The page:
Energy Efficiency Improvements

Occupier's Energy Efficiency Improvements

An occupier is allowed to reasonably ask for a relevant energy efficiency improvement. A relevant improvement will only be reasonable if it–

  • can be wholly financed, at no cost to the landlord, utilising funding provided by the central Government, a local authority or any other person,
  • can be wholly funded by the occupier, or
  • can be financed by a combination of those two arrangements

A request must be in writing and may be given by post.

When a landlord receives a request, a landlord will only be able to refuse consent on limited grounds. However, because a request is only "relevant" if it is of no cost to the landlord, this shouldn't be too much of an issue. A landlord may fund improvements if they prefer.

A landlord needs to provide an "initial response" within one month of service of the request, and there are provisions available where consent is required from a superior landlord. It is possible for a landlord also to serve a "counter-proposal" which specifies an alternative (or multiple alternatives).

There will be a few exemptions from having to carry out improvements, such as if the works would reduce the property's market value by more than 5% or consent from a third party has been refused.

You can apply to the Residential Property Tribunal Wales to determine any disputes that may arise.

Minimum Level of Energy Efficiency

From 1 April 2018, all rented property to be let on assured shorthold tenancies, regulated tenancies under the Rent Act 1977 and four types of agricultural tenancy must have an EPC rating of at least "E".

This requirement also applies to renewal tenancies to the same tenant for the same property on or after 1 April 2018. The duty is also triggered by "an extension".

From 1 April 2020, all domestic properties (including existing tenancies) of the types listed above must have the minimum E rating. Non-domestic properties have until 1 April 2023 (including existing tenancies) to meet the E rating.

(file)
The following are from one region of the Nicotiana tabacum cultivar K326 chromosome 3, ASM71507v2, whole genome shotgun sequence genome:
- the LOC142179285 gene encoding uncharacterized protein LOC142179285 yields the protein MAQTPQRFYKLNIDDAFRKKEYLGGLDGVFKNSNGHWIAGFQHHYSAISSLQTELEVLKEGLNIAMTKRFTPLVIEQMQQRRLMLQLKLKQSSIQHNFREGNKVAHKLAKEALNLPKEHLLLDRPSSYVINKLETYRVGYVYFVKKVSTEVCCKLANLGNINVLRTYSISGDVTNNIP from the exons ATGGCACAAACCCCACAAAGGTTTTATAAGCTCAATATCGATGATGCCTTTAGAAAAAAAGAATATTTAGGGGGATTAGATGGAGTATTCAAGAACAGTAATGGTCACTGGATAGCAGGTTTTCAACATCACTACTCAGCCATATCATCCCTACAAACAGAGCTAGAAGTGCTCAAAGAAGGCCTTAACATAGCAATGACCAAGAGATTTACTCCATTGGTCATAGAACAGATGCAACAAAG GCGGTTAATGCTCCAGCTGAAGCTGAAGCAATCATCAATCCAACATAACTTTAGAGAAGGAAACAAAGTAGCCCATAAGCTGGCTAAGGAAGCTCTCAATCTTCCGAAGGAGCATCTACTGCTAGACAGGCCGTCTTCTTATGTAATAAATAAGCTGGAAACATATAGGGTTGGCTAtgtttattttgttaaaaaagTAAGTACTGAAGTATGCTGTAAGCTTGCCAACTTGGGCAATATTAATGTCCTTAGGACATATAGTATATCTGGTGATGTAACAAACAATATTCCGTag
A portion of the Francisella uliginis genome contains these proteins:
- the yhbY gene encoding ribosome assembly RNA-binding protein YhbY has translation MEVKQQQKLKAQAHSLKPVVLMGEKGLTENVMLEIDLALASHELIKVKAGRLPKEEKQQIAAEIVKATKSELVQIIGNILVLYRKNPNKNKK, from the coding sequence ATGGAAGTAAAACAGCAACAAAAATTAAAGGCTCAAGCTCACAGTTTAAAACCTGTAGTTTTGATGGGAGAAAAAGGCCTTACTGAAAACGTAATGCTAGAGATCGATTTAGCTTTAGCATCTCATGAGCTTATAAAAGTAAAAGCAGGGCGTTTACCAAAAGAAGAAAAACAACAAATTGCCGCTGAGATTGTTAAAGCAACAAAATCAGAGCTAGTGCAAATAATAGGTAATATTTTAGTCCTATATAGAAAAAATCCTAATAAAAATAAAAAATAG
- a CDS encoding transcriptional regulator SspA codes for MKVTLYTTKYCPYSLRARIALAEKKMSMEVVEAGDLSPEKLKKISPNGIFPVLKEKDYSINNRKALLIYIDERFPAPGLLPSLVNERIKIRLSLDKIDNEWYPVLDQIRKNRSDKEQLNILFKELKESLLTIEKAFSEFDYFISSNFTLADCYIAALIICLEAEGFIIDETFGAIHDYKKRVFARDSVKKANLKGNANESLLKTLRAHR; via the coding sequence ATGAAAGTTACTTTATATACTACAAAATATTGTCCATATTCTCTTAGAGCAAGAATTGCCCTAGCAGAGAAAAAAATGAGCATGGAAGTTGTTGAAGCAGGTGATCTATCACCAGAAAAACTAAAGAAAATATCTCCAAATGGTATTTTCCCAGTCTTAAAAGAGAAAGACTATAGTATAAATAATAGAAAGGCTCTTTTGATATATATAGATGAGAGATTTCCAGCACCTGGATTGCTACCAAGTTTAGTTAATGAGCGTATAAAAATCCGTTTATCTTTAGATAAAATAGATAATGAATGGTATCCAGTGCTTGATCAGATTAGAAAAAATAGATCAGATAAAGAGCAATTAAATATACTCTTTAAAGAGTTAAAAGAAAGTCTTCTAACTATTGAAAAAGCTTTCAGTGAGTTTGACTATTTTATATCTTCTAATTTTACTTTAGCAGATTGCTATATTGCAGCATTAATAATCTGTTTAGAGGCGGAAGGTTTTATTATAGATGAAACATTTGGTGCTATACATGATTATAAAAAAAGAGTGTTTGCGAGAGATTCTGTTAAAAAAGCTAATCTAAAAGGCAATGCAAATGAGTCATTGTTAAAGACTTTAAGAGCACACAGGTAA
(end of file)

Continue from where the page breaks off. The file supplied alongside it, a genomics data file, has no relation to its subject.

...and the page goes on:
There are several exemptions for the minimum standard where-

  • the property is unable to be brought up to the standard after £3,500 has been spent on recommended energy improvements
  • the occupier refuses consent (exemption ends when the occupier refusing access leaves the property)
  • the landlord is unable to obtain consent from a third party such as a freeholder
  • works required to bring the property up to the "E" level would devalue the property by more than 5% of the market value

Where a domestic property has been let not meeting the minimum standard, the agreement remains valid between the landlord and occupier, but a fine will be payable by the landlord of up to £5,000. Penalties can be much more significant for non-domestic properties depending on their size.

The Department for Business, Energy & Industrial Strategy has published helpful guidance about the minimum energy requirements available here.

The Exemptions Register can be found here.

Green Deal

The Green Deal allows for energy efficiency improvements, and savings made by the energy improvements offset the cost of those improvements.

The Green Deal has a "golden rule" that any cost of improvement must not exceed the savings being made by the improvements over the life expectancy of that improvement. This effectively means the upgrades are free of charge, and once paid for, the savings would begin. Other factors to be considered under the golden rule include the expected life of any energy efficiency improvement made.

For more information and to find a Green Deal provider, please see here.

Energy Improvement Grants

Some grants may be available for making energy improvements to a residential home.

The Affordable Warmth Obligation is probably the most familiar and is universally available. It is available on rented property and owner-occupied and may cover all or part of the cost of insulation or replacing a boiler. To be able to obtain the work, the occupier must be on one of the following benefits:

  • Pension Credit
  • Child Tax Credit
  • Working Tax Credit
  • Income Support
  • income-based Jobseeker's Allowance
  • income-related Employment and Support Allowance
  • Universal Credit

There are some extra conditions, including certain limits on the amount of income received and other benefits paid in certain circumstances.

More information about applying is available here.

From time to time, Government, private organisations or local authorities provide other grants or incentives. See here for more information.